Packing Their Bags
Keep an eye on the revolving door at the Federal Deposit Insurance Corp.
With Donald E. Powell, the Texas community banker nominated by President Bush for chairman, scheduled for his confirmation hearing Tuesday and current Chairman Donna Tanoue expected to leave July 11, the agency has announced a couple of other departures.
Jadine Nielsen, deputy to the chairman, and her confidential assistant, Ryan Conroy - both Clinton appointees - said last week that they will soon depart.
Two other political appointees, William F. Kroener 3d, the agency's general counsel, and Valerie Owens, executive secretary to the chairman, have announced no plans to move on. It is unclear whether Mr. Powell would want to keep them or seek replacements.
Meanwhile, the FDIC has been busy staffing its division of supervision.
Acting director of supervision Michael J. Zamorski announced last week that Benjamin E. Vaughn would be named his special assistant. Mr. Zamorski said that Keith Ligon will be the manager of training and exam support in the division's securities, capital markets, and trust branch, and Michael B. Bernardo has been selected as chief of the information systems section in the Washington office.
Mr. Vaughn has worked at the agency for 13 years, most recently as a case manager for the supervision division of the New York office. Mr. Ligon has been chief of the securities policy branch since 1997, and Mr. Bernardo has been a review examiner in the risk management section in Washington.
Speak Up, Please
Apparently, Sen. Christopher Dodd, D-Conn., does not like it when he feels regulators dodge his questions.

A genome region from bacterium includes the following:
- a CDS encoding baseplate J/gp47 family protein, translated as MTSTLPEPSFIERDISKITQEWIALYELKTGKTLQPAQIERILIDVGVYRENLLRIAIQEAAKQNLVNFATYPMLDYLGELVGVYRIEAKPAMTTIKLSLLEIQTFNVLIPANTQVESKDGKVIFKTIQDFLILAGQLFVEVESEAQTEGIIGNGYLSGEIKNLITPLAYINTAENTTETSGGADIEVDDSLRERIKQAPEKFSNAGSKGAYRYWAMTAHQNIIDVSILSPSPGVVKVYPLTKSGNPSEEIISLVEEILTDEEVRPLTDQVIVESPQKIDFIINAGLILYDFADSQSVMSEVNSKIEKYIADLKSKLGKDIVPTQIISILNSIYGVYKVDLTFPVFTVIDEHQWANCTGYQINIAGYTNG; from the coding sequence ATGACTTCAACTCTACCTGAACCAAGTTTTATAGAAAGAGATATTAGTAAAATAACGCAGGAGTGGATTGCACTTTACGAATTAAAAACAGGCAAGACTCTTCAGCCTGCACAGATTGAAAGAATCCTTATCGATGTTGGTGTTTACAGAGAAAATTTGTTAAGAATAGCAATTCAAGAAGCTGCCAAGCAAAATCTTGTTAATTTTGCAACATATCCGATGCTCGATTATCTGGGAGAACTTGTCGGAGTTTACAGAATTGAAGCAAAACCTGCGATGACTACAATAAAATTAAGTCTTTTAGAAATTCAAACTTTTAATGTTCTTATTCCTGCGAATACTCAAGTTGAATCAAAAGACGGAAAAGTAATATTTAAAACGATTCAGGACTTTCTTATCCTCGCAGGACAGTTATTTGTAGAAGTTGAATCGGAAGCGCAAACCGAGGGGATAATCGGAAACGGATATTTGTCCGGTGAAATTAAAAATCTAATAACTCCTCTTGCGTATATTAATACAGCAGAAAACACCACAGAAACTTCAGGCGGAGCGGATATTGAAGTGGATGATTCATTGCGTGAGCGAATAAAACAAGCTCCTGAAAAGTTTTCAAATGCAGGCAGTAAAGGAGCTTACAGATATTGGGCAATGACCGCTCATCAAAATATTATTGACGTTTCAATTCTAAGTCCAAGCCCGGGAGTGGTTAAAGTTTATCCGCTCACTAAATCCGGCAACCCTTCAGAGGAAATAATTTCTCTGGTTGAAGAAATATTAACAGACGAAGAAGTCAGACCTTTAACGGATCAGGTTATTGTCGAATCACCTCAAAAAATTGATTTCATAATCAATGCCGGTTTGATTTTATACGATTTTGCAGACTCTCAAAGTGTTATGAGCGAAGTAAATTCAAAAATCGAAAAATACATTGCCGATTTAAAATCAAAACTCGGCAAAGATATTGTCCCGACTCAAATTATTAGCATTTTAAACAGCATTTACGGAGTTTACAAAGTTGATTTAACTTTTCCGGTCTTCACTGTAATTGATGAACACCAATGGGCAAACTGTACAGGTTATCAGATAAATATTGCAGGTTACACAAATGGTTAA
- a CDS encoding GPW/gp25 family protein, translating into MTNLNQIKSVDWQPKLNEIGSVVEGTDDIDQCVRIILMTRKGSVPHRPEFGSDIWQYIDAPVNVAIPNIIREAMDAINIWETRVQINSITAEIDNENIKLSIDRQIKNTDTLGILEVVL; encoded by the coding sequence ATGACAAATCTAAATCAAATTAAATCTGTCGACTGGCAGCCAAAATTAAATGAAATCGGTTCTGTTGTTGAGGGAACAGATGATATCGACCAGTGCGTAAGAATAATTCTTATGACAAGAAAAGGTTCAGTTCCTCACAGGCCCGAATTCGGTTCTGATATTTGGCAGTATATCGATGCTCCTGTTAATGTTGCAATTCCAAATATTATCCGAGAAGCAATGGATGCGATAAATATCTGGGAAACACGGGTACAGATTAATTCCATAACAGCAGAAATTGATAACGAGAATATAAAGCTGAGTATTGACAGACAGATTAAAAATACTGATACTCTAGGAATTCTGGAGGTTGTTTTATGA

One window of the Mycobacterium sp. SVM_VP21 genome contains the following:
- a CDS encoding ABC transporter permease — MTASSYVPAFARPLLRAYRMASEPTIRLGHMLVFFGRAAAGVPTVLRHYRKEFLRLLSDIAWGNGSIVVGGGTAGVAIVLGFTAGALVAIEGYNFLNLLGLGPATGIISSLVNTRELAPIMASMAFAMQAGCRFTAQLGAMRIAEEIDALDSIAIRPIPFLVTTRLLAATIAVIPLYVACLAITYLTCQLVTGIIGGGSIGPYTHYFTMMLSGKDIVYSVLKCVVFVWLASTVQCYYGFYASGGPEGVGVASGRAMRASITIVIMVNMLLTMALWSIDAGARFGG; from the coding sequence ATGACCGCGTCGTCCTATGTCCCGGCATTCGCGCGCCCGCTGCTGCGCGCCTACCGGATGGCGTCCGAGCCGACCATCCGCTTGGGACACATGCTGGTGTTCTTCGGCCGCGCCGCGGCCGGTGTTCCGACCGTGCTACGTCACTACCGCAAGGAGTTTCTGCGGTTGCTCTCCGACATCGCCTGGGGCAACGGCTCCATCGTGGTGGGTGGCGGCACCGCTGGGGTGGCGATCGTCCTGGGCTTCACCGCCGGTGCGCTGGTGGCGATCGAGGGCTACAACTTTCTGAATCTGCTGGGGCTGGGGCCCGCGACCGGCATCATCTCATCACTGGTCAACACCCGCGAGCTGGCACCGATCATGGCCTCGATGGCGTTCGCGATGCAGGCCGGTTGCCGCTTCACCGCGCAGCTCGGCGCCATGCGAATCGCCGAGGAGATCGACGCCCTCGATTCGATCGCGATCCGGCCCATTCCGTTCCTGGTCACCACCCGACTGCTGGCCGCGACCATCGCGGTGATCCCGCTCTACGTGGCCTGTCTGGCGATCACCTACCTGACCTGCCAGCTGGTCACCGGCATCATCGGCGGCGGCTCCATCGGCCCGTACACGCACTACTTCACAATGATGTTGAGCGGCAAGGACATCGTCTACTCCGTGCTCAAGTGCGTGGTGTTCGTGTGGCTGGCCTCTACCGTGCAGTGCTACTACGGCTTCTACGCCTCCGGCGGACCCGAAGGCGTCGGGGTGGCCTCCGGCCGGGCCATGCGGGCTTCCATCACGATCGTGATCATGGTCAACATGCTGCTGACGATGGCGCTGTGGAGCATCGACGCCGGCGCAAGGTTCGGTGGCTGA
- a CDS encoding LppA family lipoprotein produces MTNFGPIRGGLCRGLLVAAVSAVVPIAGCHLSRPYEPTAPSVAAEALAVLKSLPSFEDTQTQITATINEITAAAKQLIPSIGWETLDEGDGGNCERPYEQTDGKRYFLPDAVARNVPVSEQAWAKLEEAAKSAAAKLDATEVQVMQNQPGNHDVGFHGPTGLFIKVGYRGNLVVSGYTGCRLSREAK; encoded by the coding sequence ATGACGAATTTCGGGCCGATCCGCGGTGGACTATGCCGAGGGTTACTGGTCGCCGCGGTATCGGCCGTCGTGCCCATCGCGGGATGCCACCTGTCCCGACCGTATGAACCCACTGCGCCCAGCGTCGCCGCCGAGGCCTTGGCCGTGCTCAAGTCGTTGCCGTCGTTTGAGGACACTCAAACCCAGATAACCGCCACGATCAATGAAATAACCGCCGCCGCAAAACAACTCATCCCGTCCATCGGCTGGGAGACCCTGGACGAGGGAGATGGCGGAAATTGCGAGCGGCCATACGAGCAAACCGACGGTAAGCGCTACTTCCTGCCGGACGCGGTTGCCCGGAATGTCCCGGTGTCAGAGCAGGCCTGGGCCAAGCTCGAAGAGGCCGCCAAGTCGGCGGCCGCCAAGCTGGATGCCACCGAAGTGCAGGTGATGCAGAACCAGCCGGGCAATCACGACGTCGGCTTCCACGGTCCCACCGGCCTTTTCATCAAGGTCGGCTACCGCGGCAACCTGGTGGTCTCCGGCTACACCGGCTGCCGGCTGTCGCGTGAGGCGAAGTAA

During the Senate Banking Committee's oversight hearing last week, Sen. Dodd tried to enlist the support of a panel of bank and thrift regulators for his amendment to the bankruptcy bill that would require people under 21 to get financial counseling before receiving a credit card.
Each regulator made vague acknowledgements of the problem but offered Sen. Dodd none of the specific recommendations he was seeking. After listening for several minutes, he erupted loudly, saying, "I've heard nothing from regulators on what to do on this thing. If I can't get your view on this, whose view do I get?"
O'Neill Sells Stock
Treasury Secretary Paul O'Neill met Friday's deadline set by the Government Ethics Office to sell all of his stock and options in Alcoa, the aluminum-industry giant he ran for 13 years before joining the Cabinet.
The proceeds, reportedly more than $100 million, are to be invested in diversified investment funds.
Mr. O'Neill stirred controversy and worries of conflict of interest early this year by initially deciding to keep his Alcoa shares.
No Holds Barred?
Ever wondered what a fight between senators would look like?
That was the idea sarcastically floated by conservative columnist Jonah Goldberg. In a recent column for National Review, Mr. Goldberg said he was tired of the normal questions asked by journalists about the recent switch of Senate power.
"Not enough people ask interesting questions," he wrote. "Instead of, [Minority Leader] 'Trent Lott, do you want more Republicans to defect?' I'd like to see a few more people ask, 'Trent, tell me the truth, what is going on with your hair?' Or, 'C'mon, honestly, if he could get away with it, do you think Phil Gramm would beat the tar out of Jim Jeffords for being an ungrateful little crapweasel?'"
A Pretty Face on Hill
Rep. Harold Ford Jr., D-Tenn., of the House Financial Services Committee was recently named one of People Magazine's "50 Most Beautiful People in the World."
The 30-year-old lawmaker was labeled a "fresh face" as this was his first time on the list. In the text accompanying a photo of him, his former fiancee complimented him for his "piercing, pretty green eyes."
New Fannie Exec
Fannie Mae has hired Todd A. Lee as the director of community development in its northeastern regional office.
Mr. Lee was most recently a vice president at Bank of America Corp. in Maryland, where he managed a $300 million portfolio of loans extended to key real estate borrowers.